Conventions and the first debate are both two big potential turning points in public opinion, Zukin says. If this is the start of a proverbial roller coaster ride, those are two predictable sharp turns.
And then there are the unforeseen issues: In mid-2012, Obama had to deal with the Benghazi crisis and Mitt Romney made his infamous 47 percent remark. In 2008, McCain chose a running mate who some say cost him dearly on Election Day (one analysis says Sarah Palin cost him 2 million votes).
Any number of crises, revelations and gaffes could wildly skew these poll numbers — and with two deeply unpopular candidates, there's plenty of reason to think either candidate could have his/her share of Swift Boat or 47 percent moments.
3) Late-May polling is historically bad.
Fun fact: Statistically, we are coming up on what should be the point at which polls are farthest-off from the eventual Election Day outcome. That's what Princeton University's Sam Wang found in a recent analysis.
"Truly, now is the single worst time to be paying attention to fresh polling data," the neuroscientist and polling expert wrote in a Sunday blog post.
With the election 169 days away, he added, we're almost at the time of the year where polls tend to deviate most from the eventual general election outcomes.
Past elections give all kinds of anecdotal evidence of this. Maybe the most popular example is Michael Dukakis' 10-point lead over George H.W. Bush at this point in 1988.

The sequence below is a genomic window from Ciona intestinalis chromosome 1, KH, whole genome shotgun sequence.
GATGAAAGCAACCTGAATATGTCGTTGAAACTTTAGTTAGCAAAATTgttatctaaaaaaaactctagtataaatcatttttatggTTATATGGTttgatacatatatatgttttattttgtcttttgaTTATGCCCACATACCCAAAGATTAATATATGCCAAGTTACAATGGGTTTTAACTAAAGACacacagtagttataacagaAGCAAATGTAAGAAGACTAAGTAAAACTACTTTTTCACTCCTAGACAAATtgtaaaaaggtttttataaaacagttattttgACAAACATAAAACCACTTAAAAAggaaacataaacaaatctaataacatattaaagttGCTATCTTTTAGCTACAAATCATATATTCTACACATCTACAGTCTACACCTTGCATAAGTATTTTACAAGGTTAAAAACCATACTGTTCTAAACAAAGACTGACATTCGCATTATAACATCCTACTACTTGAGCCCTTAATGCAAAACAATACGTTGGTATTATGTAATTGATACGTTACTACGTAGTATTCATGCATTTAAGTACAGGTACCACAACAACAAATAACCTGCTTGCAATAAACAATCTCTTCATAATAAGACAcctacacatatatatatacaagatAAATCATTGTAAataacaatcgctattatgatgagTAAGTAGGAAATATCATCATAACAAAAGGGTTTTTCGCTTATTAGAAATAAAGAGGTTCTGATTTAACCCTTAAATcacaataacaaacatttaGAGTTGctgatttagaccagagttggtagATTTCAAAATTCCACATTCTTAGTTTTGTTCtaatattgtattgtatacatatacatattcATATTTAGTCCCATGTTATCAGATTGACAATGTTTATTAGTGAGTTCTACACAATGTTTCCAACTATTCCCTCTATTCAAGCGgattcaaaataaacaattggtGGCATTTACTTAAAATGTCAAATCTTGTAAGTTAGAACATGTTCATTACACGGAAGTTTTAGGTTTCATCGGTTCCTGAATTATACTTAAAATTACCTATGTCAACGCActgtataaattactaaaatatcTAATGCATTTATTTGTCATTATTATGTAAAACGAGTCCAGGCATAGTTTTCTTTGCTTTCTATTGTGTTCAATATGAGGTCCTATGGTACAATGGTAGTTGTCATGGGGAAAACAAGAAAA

As for why polls should be the farthest-off from Election Day right now, Wang writes that he doesn't know. Quite possibly, it's because right now, parties are usually still going through their nomination contests. That would lend weight to the theory that Clinton's numbers could shift after she is decisively the Democratic nominee.
Once again, of course, polls provide good snapshots of how voters feel right now, but polls aren't meant to be predictive. And today's polls right now might be a lot farther from Election Day outcomes than those in coming months.
4) Unprecedented unpopularity
Clinton and Trump are the most unpopular candidates on record. And because they're such anomalies in that sense, Murray explained, it's hard to explain what polls are saying with much certainty.
"Because it's such an unusual and unprecedented situation it's hard to know what this will mean," he said. "Usually if there is a wide gap in favorabilities between the two candidates, it's no contest, but a small gap could go either way. But usually the small gap is with them both being positive, not negative."
"It's not a situation where we have any evidence in prior elections for how this will play out," he added.